(The following review appeared July 4, 2005 on the buhdge website. It appears here with only a few changes made.)
With the release in 2002 of the first few volumes of Fuzzy Warbles discs, another cottage industry–that of illicit Andy Partridge demo collecting–was crushed in its tracks. Suddenly, here were great sounding recordings straight from the man himself–everything from demos to songs offered to, and rejected by, other artists; instrumental weirdness; and other groovy musical trinkets. No more trading of ninth generation dubs necessary. Here was the real thing, and lots of it.
Six volumes in, and two more to go to complete the series, Partridge is continuing to come up with collections stuffed to the gills with pearls and diamonds and all manner of heretofore undiscovered treasure. There seems to be no end to the delights being unearthed and passed on, and we are all the better for it.
If you’re a Partridge fan (and, of course, you are), you’ll dig these discs without me having to convince you of their worth. But I’d be remiss if I didn’t point out a few highlights per volume, so here I go:
On Volume 5, “I Defy You Gravity” is the keeper, a hit song if ever there was one. Written for, and rejected by, as Partridge calls her, “disco lite chanteuse” Sophie Ellis-Bextor, this vaguely dance-oriented pop song has one of those XTC-ish melodies that defy classification, other than to say it’s catchy as catchy can. And it includes a lyric line that is typically inventive: “Isaac Newton’s annoyed with me.” Of course he is! A keeper of the highest order.
More Volume 5 highlights: a fine, tambourine-heavy, four-track demo of Skylarking’s “Earn Enough for Us,” the 007-meets-underwater marching chorus instrumental “Aqua Deum” from the film Ocean’s Daughter; and the majestic, previously-unheard “My Land is Burning,” a criticism of government set against a old-folkish melody.
As good as Volume 5 is, Volume 6 is even better per pound. Try on for size the sprightly song written for, but not used in, the film James and the Giant Peach. “The Stinking Rich Song” finds Partridge in fine child-esque mettle, adopting a variety of voices perfect to communicate the thoughts of those who might be…stinking rich. Very clever and fun to listen to.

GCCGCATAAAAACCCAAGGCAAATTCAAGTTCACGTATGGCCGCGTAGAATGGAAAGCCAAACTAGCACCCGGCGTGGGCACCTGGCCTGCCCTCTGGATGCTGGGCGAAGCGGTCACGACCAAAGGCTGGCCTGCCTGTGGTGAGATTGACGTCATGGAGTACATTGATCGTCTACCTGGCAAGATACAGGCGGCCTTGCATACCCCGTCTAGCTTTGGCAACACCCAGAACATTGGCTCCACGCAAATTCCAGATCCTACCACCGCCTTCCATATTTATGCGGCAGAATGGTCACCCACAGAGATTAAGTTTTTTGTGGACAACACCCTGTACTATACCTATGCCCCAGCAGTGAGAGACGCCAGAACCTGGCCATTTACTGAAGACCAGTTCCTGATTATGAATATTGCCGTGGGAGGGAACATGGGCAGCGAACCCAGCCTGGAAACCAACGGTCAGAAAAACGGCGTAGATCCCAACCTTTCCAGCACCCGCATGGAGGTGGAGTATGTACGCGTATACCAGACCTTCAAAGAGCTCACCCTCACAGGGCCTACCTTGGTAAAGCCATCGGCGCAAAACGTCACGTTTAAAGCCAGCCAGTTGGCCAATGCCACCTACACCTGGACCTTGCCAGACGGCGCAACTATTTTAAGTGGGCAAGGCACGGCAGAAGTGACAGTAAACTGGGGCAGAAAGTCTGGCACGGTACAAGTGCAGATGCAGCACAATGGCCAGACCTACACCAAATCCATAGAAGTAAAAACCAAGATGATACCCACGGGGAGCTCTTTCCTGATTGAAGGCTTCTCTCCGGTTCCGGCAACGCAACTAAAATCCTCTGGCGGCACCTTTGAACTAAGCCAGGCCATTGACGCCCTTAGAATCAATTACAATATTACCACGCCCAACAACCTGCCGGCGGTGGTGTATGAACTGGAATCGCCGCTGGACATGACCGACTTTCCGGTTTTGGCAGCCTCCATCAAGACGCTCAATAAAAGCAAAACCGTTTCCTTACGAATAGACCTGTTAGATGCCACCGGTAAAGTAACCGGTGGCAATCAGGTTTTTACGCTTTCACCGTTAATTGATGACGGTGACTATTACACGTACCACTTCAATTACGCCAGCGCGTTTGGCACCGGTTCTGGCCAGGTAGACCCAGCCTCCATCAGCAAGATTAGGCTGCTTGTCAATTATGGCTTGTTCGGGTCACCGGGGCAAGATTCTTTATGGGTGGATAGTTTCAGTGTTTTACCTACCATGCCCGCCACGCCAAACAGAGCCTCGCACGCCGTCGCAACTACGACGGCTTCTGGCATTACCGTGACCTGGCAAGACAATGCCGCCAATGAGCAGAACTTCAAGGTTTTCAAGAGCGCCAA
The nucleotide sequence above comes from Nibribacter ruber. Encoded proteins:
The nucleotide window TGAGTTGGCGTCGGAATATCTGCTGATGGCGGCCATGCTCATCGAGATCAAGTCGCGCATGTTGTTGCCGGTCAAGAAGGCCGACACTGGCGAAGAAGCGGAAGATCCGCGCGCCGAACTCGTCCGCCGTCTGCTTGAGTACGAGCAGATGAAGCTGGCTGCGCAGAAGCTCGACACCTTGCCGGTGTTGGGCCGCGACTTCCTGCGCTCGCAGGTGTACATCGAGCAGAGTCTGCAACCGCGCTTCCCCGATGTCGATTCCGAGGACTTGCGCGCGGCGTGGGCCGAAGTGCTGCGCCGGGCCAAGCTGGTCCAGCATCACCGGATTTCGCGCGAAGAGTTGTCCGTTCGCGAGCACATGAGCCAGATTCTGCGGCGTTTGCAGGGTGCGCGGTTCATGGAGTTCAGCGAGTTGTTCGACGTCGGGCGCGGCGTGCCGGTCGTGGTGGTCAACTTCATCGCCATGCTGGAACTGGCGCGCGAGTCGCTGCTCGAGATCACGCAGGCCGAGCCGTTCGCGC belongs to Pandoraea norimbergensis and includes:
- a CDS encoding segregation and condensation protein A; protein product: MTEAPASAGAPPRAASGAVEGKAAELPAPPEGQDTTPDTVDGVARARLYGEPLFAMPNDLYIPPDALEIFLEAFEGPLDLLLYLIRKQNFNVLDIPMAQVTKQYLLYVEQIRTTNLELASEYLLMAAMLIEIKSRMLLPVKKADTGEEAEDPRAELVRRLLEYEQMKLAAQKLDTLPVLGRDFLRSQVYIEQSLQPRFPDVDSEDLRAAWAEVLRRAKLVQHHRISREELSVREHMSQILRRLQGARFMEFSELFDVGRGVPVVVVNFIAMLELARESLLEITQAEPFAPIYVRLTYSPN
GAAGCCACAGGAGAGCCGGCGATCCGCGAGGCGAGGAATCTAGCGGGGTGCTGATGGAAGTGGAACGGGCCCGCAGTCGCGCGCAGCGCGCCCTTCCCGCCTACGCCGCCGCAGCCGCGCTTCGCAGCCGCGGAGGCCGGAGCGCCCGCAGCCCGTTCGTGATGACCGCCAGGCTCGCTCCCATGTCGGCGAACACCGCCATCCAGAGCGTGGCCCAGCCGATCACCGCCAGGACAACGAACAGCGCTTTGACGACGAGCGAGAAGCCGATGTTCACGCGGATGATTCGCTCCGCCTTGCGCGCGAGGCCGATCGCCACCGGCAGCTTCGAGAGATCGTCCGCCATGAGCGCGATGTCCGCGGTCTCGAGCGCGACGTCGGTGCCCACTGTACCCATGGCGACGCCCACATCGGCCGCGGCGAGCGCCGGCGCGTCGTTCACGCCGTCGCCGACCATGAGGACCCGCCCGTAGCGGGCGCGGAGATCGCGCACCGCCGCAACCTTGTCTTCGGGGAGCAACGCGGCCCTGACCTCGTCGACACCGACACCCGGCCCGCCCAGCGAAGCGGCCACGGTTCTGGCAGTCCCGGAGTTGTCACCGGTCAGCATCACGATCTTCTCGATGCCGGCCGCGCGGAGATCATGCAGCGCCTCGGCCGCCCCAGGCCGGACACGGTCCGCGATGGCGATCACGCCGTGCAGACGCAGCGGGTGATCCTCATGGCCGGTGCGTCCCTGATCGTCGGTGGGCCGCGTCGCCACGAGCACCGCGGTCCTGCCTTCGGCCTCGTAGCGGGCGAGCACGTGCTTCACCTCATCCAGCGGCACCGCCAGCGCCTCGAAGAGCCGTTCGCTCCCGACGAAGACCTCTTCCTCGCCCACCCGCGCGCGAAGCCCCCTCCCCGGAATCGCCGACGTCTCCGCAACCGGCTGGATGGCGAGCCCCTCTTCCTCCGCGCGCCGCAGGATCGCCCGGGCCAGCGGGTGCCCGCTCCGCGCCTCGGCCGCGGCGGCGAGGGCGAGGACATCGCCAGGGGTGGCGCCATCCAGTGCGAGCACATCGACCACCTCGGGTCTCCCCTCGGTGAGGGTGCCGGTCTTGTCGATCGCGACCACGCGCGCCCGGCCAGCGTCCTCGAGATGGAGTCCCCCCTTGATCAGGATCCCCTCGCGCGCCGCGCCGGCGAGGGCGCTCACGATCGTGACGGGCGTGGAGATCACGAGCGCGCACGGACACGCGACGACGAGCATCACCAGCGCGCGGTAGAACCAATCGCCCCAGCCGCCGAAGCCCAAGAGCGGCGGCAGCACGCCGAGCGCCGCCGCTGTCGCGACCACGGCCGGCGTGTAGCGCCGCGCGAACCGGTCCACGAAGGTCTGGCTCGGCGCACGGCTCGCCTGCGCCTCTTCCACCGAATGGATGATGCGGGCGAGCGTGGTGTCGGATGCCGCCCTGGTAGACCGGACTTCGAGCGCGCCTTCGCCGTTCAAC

Why XTC didn’t record the wonderful, seemingly-effortless pure pop delight “I Can’t Tell What Truth is Anymore” is anyone’s guess. Scribed for the band’s Nonsuch album, it would have fit well there, or on the second Dukes of Stratosphear release. You won’t be able to get this one out of your head. “Tiny Circus of Life” was used as the title for an XTC greatest hits CD in France, and, lo and behold, here it is the title of a lively, previously-unheard song sporting lots of cool changes and a typically offbeat approach.
But wait: There’s more! “In My Hand,” written by illustrator friend Mark Thomas and Martin “Woody” Wood, was recorded by Partridge at the behest of Thomas’ wife for Mark’s birthday. A song that fits snugly in what Partridge calls “masturbators corner,” comprising this and three other demos appearing side by side by side by side here (including Oranges and Lemons’ “Pink Thing”), it’s a well-written, hooky tune with an instantly memorable chorus. You’ll swear Partridge wrote it using a pseudonym. The closing song on Volume 6, “End of the Pier,” yet another orphan from the Nonsuch writing sessions, shines with dance band underpinning and some of Partridge’s best lyrics, and another wish-I’d-written-it melody for the ages.
Once again accompanied by booklets featuring Partridge’s song-by-song commentary and adorned by smartly designed, postage-stamp covers magically created by Andrew Swainson, the Fuzzy Warbles series continues to delight. Partridge says volumes 7 and 8 will put an end to the gravy train. I, for one, hope he decides to let the gravy continue to flow.
Here’s another in our continuing series of reviews from the pages of our former cyber home, buhdge. Chris Brown’s Now that You’re Fed was the happiest of surprises when it was released in 2006. A masterful soft pop album with gorgeous melodies and harmony vocal stacks that soared higher than high, its songs became staples of the weekly Pure Pop radio shows of the period and are still played on Pure Pop Radio today.
Chris Brown | Now that You’re Fed | (Self-released) (2006)
I’m pretty sure this is the earliest in a year that I’ve pegged the best-of race’s thoroughbred, but I’m confident in giving this year’s major domo nod to Chris Brown’s Now That You’re Fed, as good a soft-pop album as has come down the pike in eons. It may be only February, but I’m urging you to lay odds on this independent filmmaker’s debut foray into the solo music universe. Yes, it’s that good and, what’s more, it’s even better than that.
How much better? Brown has won awards for the work he produces during his day job. I can only assume he applies the same insane level of craft to his songs as he does to the stories he lenses and shows at various film festivals, so accomplished is his work.
Brown brings the whole package to the table: incredibly rich, harmony-drenched songs with a world-class poet’s attention to wordplay, textured with just the right amount of instrumentation and the sensitive touch of a vocalist floating butter-light and rich emotion within a hair’s breath of every note. Working with ex-Jellyfish bassist Chris Manning, who co-produced with Brown and also mixed these songs, the singer, the songwriter, the player and, yes, the visionary commingle to grand effect. You’ll hear allusions to Michael Penn, Elliot Smith and others, but make no mistake: Brown is his own man.